Chand is thrilled to hear that. Since the Residence Inn opened last year, he’s been working to make the location as accessible as possible to people who are visually impaired. There’s braille throughout the property, which was tested by Perkins students. The Residence Inn also joined the Perkins-Business Partnership, an alliance dedicated to breaking down employment barriers for people who are blind.
“We want to make sure this relationship is lasting,” said Chand, who sees opportunities for students to shadow employees at the front desk, as well as train with food and beverage services. “I feel it’s going to be very meaningful for years to come.”
By: Karen Shih
The brand new Courtyard Pullman opened July 25th, 2017! Courtyard Pullman was the first Courtyard by Marriott® to built using modular construction, a unique form of construction that involves on-site and off-site construction to speed up construction time. Located on campus, this hotel is one of two Pullman hotels located right on Washington State University‘s campus in Pullman. This Pullman hotel offers a wide range of amenities, including The Bistro®, which offers refreshing breakfast choices in the morning, and a variety of dinner, beer and wine options in the evening. The Bistro also offers specialty beverages made with Starbucks® coffee, available all day.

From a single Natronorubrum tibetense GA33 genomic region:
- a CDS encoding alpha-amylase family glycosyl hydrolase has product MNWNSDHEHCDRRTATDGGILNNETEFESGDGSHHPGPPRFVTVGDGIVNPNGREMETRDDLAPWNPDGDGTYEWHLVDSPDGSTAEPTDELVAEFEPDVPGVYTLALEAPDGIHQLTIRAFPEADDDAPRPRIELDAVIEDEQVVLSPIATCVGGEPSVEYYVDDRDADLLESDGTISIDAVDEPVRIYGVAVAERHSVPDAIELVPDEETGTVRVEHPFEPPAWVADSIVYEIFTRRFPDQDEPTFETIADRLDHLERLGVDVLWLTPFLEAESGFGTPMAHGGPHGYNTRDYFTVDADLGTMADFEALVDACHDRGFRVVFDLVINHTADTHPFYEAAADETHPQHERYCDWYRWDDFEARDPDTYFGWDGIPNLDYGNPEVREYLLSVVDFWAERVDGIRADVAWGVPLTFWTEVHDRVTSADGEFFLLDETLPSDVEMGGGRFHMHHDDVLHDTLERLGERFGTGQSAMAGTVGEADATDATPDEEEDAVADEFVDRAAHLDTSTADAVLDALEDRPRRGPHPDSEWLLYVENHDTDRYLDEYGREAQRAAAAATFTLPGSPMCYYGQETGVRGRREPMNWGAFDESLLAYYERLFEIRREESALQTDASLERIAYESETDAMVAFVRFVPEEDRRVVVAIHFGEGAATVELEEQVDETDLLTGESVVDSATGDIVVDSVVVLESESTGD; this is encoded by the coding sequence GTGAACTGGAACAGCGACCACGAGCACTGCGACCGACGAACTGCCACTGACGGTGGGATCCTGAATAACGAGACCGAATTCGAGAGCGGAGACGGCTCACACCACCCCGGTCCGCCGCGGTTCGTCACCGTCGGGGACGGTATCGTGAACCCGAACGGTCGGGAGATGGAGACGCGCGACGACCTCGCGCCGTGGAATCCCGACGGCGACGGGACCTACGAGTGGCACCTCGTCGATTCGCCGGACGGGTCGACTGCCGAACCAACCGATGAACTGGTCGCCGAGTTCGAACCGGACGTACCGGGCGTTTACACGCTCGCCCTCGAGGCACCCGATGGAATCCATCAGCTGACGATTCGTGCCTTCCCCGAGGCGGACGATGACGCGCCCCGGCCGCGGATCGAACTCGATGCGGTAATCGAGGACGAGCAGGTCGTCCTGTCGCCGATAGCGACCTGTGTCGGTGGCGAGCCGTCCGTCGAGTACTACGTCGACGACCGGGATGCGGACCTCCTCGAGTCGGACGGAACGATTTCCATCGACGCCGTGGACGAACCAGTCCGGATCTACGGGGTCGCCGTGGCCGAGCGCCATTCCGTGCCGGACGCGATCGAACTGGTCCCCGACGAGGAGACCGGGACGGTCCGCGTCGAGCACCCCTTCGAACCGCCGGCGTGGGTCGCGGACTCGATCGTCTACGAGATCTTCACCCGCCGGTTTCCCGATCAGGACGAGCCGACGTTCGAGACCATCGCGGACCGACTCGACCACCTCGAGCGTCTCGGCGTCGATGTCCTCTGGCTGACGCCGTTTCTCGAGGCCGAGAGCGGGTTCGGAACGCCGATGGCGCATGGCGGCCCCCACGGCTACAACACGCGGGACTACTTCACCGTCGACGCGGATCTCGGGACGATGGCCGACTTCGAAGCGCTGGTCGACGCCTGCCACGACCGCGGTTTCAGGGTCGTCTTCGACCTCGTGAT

Accommodations include 122 spacious king and double queen guestrooms that combine comfort and functionality. Connect to free internet throughout the hotel and flexible spaces where you can work or relax. At the center of it all is The Bistro, your destination for a great breakfast, or drinks and dinner during the evening. Meeting space is plentiful, with three breakout rooms and one executive boardroom, totaling over 3,500 square feet of flexible space for your needs. Our fitness center ensures your routine won’t fall by the wayside during your stay. At Courtyard, we’ll make sure you thrive during your stay.